U.N. Secretary-General Ban Ki-moon says violence in Syria is escalating, and he is "greatly alarmed." It includes shelling in residential areas, he says, "in contravention of what the Syrian government has promised. This is totally unacceptable."
By Elise Labott and Guy Azriel
If you've always wanted to travel through the buzzing streets of Tel Aviv, the cobblestone alleys and sacred sites in the old city of Jerusalem or view the extraordinary Baha'I gardens in Haifa, you can now do all of the above free of charge and without leaving your doorstep.
This week, Israel joined Google's ambitious street view service, offering computer users from all over the world a true-life experience of walking through several main cities in this Middle Eastern state.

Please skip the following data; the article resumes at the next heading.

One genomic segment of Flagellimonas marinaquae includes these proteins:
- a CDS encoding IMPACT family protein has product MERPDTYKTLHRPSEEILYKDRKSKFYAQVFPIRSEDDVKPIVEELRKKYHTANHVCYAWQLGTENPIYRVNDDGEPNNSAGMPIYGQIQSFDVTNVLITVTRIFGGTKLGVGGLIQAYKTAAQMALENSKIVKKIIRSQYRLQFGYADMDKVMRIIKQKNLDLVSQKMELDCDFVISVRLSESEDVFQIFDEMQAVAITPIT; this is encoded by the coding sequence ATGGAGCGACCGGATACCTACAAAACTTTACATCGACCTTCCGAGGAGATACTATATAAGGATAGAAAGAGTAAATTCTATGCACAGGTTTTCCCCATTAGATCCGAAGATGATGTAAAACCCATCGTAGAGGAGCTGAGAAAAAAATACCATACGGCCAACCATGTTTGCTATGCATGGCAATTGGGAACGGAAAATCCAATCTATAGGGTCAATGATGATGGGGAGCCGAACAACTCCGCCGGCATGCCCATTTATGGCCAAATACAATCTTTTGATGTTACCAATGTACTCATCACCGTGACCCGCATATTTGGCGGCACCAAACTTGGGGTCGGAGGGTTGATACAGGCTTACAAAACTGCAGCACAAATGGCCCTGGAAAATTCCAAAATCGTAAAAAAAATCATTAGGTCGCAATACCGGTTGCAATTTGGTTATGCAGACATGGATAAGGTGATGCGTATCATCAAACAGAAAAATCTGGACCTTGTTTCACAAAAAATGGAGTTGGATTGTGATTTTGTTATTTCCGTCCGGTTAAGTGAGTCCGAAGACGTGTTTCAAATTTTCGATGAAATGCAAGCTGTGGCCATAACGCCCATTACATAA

"We have a lot of religious and cultural sites that speak to many faiths, like the Western Wall, the Church of the Holy Sepulchre , the Via Dolorosa and the Muslim quarter in the old city of Jerusalem" says Meir Brand, managing director of Google Israel. "These sites are precious and they have an emotional impact for billions of people all over the world. Many of those people don't have access or didn't have the chance to come and visit Israel. Our hope is that they see these treasures, the beauty of these, and that after they see and browse virtually from their pc or from their mobile, they are going to fall in love with the country and also come and visit".
By Larry Shaughnessy
The hammer of the U.S. Navy came down on a group of drug smugglers off the coast of Panama when sailors teamed up with other U.S. law enforcement agencies to seize nearly 5,000 pounds of cocaine, worth about $360 million.
Last Friday’s seizure was part of Operation Martillo,which is Spanish for hammer.